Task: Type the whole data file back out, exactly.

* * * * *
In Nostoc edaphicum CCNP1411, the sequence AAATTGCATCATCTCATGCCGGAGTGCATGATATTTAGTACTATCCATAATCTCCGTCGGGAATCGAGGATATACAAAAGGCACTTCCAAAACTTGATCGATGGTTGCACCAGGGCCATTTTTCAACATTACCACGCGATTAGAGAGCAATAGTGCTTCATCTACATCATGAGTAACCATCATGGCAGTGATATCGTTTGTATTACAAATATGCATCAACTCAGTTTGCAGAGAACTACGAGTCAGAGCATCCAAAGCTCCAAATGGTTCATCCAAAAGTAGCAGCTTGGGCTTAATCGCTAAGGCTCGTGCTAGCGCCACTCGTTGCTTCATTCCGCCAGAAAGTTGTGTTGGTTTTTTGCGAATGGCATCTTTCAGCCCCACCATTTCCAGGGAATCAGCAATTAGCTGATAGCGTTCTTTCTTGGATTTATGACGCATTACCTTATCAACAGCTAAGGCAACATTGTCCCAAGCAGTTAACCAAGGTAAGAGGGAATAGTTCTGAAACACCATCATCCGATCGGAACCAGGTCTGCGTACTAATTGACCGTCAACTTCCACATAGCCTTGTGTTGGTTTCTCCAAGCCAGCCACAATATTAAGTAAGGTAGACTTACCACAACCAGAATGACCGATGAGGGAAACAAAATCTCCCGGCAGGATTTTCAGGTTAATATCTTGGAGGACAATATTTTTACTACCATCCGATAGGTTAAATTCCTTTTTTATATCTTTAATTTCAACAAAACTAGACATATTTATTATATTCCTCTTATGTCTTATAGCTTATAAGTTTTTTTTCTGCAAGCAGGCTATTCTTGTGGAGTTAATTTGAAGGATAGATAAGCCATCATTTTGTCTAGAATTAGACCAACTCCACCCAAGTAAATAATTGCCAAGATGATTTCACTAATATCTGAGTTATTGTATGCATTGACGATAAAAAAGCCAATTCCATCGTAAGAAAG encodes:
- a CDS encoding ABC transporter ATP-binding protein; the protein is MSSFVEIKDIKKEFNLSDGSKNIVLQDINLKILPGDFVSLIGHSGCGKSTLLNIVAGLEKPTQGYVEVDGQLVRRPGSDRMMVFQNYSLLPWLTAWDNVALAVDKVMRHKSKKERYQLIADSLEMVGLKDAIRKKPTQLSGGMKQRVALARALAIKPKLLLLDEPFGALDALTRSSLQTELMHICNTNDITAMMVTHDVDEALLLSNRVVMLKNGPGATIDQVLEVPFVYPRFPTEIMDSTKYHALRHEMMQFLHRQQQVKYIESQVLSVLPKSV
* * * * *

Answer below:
In Nostoc edaphicum CCNP1411, the sequence AAATTGCATCATCTCATGCCGGAGTGCATGATATTTAGTACTATCCATAATCTCCGTCGGGAATCGAGGATATACAAAAGGCACTTCCAAAACTTGATCGATGGTTGCACCAGGGCCATTTTTCAACATTACCACGCGATTAGAGAGCAATAGTGCTTCATCTACATCATGAGTAACCATCATGGCAGTGATATCGTTTGTATTACAAATATGCATCAACTCAGTTTGCAGAGAACTACGAGTCAGAGCATCCAAAGCTCCAAATGGTTCATCCAAAAGTAGCAGCTTGGGCTTAATCGCTAAGGCTCGTGCTAGCGCCACTCGTTGCTTCATTCCGCCAGAAAGTTGTGTTGGTTTTTTGCGAATGGCATCTTTCAGCCCCACCATTTCCAGGGAATCAGCAATTAGCTGATAGCGTTCTTTCTTGGATTTATGACGCATTACCTTATCAACAGCTAAGGCAACATTGTCCCAAGCAGTTAACCAAGGTAAGAGGGAATAGTTCTGAAACACCATCATCCGATCGGAACCAGGTCTGCGTACTAATTGACCGTCAACTTCCACATAGCCTTGTGTTGGTTTCTCCAAGCCAGCCACAATATTAAGTAAGGTAGACTTACCACAACCAGAATGACCGATGAGGGAAACAAAATCTCCCGGCAGGATTTTCAGGTTAATATCTTGGAGGACAATATTTTTACTACCATCCGATAGGTTAAATTCCTTTTTTATATCTTTAATTTCAACAAAACTAGACATATTTATTATATTCCTCTTATGTCTTATAGCTTATAAGTTTTTTTTCTGCAAGCAGGCTATTCTTGTGGAGTTAATTTGAAGGATAGATAAGCCATCATTTTGTCTAGAATTAGACCAACTCCACCCAAGTAAATAATTGCCAAGATGATTTCACTAATATCTGAGTTATTGTATGCATTGACGATAAAAAAGCCAATTCCATCGTAAGAAAG encodes:
- a CDS encoding ABC transporter ATP-binding protein; the protein is MSSFVEIKDIKKEFNLSDGSKNIVLQDINLKILPGDFVSLIGHSGCGKSTLLNIVAGLEKPTQGYVEVDGQLVRRPGSDRMMVFQNYSLLPWLTAWDNVALAVDKVMRHKSKKERYQLIADSLEMVGLKDAIRKKPTQLSGGMKQRVALARALAIKPKLLLLDEPFGALDALTRSSLQTELMHICNTNDITAMMVTHDVDEALLLSNRVVMLKNGPGATIDQVLEVPFVYPRFPTEIMDSTKYHALRHEMMQFLHRQQQVKYIESQVLSVLPKSV